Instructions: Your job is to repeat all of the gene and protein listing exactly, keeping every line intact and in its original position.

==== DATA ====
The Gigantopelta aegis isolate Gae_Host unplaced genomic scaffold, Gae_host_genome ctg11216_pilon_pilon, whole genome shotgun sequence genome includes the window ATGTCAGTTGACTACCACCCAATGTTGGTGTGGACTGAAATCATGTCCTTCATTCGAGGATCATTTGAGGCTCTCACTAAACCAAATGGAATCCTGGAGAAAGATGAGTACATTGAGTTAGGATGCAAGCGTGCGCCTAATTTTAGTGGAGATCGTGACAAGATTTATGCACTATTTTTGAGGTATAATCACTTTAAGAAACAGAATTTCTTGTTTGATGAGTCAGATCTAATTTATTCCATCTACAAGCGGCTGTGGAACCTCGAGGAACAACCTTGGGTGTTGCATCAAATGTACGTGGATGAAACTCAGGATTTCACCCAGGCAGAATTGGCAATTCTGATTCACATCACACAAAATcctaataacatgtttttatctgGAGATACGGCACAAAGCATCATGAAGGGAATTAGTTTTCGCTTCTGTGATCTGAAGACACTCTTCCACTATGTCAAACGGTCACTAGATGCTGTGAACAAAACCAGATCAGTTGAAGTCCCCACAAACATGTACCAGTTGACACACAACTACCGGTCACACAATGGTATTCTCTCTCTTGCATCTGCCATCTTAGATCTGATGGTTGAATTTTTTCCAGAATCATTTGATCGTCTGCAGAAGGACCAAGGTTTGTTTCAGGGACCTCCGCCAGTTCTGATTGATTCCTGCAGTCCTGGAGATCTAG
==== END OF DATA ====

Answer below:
The Gigantopelta aegis isolate Gae_Host unplaced genomic scaffold, Gae_host_genome ctg11216_pilon_pilon, whole genome shotgun sequence genome includes the window ATGTCAGTTGACTACCACCCAATGTTGGTGTGGACTGAAATCATGTCCTTCATTCGAGGATCATTTGAGGCTCTCACTAAACCAAATGGAATCCTGGAGAAAGATGAGTACATTGAGTTAGGATGCAAGCGTGCGCCTAATTTTAGTGGAGATCGTGACAAGATTTATGCACTATTTTTGAGGTATAATCACTTTAAGAAACAGAATTTCTTGTTTGATGAGTCAGATCTAATTTATTCCATCTACAAGCGGCTGTGGAACCTCGAGGAACAACCTTGGGTGTTGCATCAAATGTACGTGGATGAAACTCAGGATTTCACCCAGGCAGAATTGGCAATTCTGATTCACATCACACAAAATcctaataacatgtttttatctgGAGATACGGCACAAAGCATCATGAAGGGAATTAGTTTTCGCTTCTGTGATCTGAAGACACTCTTCCACTATGTCAAACGGTCACTAGATGCTGTGAACAAAACCAGATCAGTTGAAGTCCCCACAAACATGTACCAGTTGACACACAACTACCGGTCACACAATGGTATTCTCTCTCTTGCATCTGCCATCTTAGATCTGATGGTTGAATTTTTTCCAGAATCATTTGATCGTCTGCAGAAGGACCAAGGTTTGTTTCAGGGACCTCCGCCAGTTCTGATTGATTCCTGCAGTCCTGGAGATCTAG